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The father, Mohammed Wali Zazi, eventually immigrated to New York City, where he found work as a taxi driver, saving his money until he had enough to bring his wife and children to the U.S. (The older Zazi became a naturalized U.S. citizen.) Once in New York City, Najibullah proved to be an indifferent student at Flushing High School in Queens, more interested in basketball than in books, and he was a silent watcher at the Hazrat-i-Abubakr Sadiq mosque. His imam in those days, Mohammed Sherzad, remembers Zazi's visits to the white two-story building topped with a blue dome and minaret: "Every Saturday and Sunday, I had a class for the younger generation. Some students would ask me questions, but Najibullah never asked he was listening."
When Zazi was 16, bin Laden's army delivered a stunning attack on New York City and Washington. The destruction of the World Trade Center towers drove a wedge into the community of Afghan immigrants in Queens, Sherzad recalls, and the mosque was torn apart over the imam's criticism of the Taliban government that shielded bin Laden in Afghanistan. The Zazi family sided against Sherzad, he recalls, and afterward Zazi refused to meet the imam's gaze when they passed each other on the street. Still, an acquaintance told the New York Times that Zazi was baffled by the suicide hijackers. "I don't know how people could do things like this," Zazi reportedly said of the attacks. "I'd never do anything like that."
There are hints that the young man began to change after 9/11. He dropped out of school and took his place working at a family coffee cart near Wall Street, not far from ground zero. Though gregarious with customers, Zazi grew stern with his friends, chastising them for their interest in popular music and expressing other fundamentalist views. On certain occasions, he replaced his Western clothing with a traditional tunic, and he let his whiskers grow. "Najib is completely different," a neighborhood man told Sherzad a few years ago. "He looks like a Taliban. He has a big beard. He's talking different."
And listening differently too. A friend from that period tells TIME that Zazi became enchanted with the controversial Indian Muslim televangelist Dr. Zakir Naik, who preaches a wild mix of harsh Islamic rhetoric and unorthodox Muslim theology. His videos reach a global audience online. On the topic of jihad and terrorism, Naik was far from the most incendiary voice, but he managed in his own way to make clear the choice between bin Laden and Uncle Sam. "If [bin Laden] is fighting enemies of Islam, I am for him," the former medical doctor says in one YouTube clip. "If he is terrorizing America the terrorist, biggest terrorist I am with him. Every Muslim should be a terrorist." In an interview with TIME after Zazi's arrest, Naik insisted, "I have always condemned terrorism, because according to the glorious Koran, if you kill one innocent person, then you have killed the whole of humanity."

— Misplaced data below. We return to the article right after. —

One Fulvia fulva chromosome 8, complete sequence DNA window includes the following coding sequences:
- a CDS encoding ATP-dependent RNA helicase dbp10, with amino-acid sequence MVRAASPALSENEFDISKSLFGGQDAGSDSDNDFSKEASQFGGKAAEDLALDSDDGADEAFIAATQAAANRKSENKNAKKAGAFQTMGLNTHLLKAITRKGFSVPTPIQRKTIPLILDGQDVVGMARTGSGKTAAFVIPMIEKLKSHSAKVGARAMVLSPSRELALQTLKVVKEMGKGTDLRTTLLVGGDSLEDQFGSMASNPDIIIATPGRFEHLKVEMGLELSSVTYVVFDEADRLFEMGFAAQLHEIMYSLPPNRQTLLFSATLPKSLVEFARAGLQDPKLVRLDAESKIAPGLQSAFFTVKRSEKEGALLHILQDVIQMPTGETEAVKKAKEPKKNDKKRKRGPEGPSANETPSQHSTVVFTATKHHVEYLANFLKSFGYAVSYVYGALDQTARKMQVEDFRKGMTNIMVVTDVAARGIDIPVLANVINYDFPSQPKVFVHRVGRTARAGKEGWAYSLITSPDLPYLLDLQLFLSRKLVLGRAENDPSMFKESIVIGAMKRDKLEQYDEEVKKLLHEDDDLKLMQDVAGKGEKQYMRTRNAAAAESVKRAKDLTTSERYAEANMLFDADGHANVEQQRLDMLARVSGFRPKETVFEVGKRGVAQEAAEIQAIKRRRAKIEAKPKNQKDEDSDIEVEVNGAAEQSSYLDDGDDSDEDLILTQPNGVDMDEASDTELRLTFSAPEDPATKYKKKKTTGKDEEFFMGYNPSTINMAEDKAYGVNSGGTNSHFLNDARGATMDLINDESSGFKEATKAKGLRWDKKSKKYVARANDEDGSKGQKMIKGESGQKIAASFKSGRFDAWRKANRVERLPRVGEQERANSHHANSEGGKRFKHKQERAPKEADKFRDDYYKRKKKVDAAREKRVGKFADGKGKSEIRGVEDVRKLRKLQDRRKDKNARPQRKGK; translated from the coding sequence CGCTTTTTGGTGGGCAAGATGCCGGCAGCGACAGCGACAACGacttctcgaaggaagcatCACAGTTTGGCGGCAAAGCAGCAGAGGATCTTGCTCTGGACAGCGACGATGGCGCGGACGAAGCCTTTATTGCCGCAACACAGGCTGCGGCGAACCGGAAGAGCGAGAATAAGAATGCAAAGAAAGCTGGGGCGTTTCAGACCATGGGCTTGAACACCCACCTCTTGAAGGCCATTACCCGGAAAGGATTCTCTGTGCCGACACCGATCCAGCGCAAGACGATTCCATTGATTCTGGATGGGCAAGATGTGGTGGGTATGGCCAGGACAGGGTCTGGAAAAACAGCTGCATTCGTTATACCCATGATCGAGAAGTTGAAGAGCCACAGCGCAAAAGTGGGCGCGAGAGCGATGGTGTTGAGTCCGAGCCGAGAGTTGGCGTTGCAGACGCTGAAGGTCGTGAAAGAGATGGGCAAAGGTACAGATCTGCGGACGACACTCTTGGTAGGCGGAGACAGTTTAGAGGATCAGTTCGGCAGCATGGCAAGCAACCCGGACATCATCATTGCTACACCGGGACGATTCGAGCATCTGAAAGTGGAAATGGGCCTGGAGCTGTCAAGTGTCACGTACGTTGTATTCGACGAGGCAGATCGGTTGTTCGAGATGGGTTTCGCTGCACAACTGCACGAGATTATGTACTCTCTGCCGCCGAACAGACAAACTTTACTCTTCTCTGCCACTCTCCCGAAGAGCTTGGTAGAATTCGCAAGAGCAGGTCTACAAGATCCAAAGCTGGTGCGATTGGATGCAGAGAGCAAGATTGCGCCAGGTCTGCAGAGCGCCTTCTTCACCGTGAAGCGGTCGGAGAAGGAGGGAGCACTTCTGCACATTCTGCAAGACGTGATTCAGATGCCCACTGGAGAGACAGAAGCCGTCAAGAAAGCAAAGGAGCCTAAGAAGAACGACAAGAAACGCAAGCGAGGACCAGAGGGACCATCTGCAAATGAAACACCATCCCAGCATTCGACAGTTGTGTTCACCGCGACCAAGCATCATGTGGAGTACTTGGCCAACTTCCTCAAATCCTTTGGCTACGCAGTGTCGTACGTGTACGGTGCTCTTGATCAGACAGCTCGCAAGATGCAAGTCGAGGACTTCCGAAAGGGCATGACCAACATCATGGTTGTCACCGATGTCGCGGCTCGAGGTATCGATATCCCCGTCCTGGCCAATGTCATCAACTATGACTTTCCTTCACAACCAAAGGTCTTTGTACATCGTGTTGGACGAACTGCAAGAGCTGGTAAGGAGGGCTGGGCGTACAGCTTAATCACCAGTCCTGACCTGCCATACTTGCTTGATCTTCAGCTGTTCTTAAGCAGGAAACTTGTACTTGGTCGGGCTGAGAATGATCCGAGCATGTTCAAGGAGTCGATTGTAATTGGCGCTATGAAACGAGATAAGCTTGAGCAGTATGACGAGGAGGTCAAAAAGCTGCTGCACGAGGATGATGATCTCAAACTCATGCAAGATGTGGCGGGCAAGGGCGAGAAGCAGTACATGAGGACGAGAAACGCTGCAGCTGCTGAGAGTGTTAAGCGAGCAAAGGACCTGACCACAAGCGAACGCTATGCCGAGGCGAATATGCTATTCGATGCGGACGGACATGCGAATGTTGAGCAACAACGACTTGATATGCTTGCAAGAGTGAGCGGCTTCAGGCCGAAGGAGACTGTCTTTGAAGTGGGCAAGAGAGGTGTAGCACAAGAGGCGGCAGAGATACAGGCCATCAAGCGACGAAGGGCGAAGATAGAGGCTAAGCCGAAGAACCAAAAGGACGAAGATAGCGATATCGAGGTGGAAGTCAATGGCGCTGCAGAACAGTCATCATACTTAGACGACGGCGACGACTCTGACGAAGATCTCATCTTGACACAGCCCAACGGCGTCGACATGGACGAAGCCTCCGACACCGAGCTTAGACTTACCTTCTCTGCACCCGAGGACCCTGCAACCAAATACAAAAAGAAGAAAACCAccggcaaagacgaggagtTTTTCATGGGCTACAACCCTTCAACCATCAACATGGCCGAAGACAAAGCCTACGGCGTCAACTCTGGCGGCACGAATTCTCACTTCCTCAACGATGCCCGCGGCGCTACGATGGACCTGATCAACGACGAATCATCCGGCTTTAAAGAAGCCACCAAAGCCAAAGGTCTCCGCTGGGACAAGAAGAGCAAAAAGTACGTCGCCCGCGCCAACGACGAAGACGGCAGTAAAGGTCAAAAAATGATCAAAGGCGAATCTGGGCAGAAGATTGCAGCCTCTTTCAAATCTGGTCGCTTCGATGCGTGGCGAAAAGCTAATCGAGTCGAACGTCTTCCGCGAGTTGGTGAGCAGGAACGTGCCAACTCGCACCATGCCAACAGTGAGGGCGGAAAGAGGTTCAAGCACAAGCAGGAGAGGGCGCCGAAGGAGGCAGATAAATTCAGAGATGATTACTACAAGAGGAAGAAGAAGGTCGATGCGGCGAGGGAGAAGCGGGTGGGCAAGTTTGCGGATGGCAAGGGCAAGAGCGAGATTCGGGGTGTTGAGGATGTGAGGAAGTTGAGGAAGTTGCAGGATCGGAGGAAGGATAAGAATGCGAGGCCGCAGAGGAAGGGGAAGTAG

Naik's preaching may have given Zazi a mirror for his own confused feelings as he struggled to start a family and make ends meet. The streets of America weren't paved with gold for Zazi. He fell deeply into debt. Starting around 2006, when he traveled to Pakistan to marry a 19-year-old cousin, Zazi began dividing his time between New York City and the increasingly radical milieu of Hayatabad, a relatively prosperous city near Peshawar where bin Laden's influence was deeply felt. Visits in 2006 and 2007 produced two children, and he hoped to bring his family to the U.S. someday. It was a dim hope, as Zazi spiraled toward bankruptcy.
Then, in 2008, a third trip generated an entirely different result. According to court documents filed by the FBI, Zazi and an unspecified number of companions flew on Aug. 28 to Peshawar via Geneva and Doha. According to knowledgeable sources, something about this trip inspired U.S. officials to ask Pakistani authorities to keep an eye on Zazi, and what they saw was unsettling. "There was reason to believe that Zazi met with terrorists in Pakistan," a U.S. counterterrorism official tells TIME. The FBI confirms this, saying that since his arrest, Zazi has admitted to attending an al-Qaeda training camp, where he received instruction in weapons and explosives. "The nature of terrorist-training camps in Pakistan varies considerably," the counterterrorism official explains. "Some are fixed locations, while others are mobile. Some have better infrastructure and support than others. But they all have one thing in common they're dangerous and are thus of significant concern to us and our allies."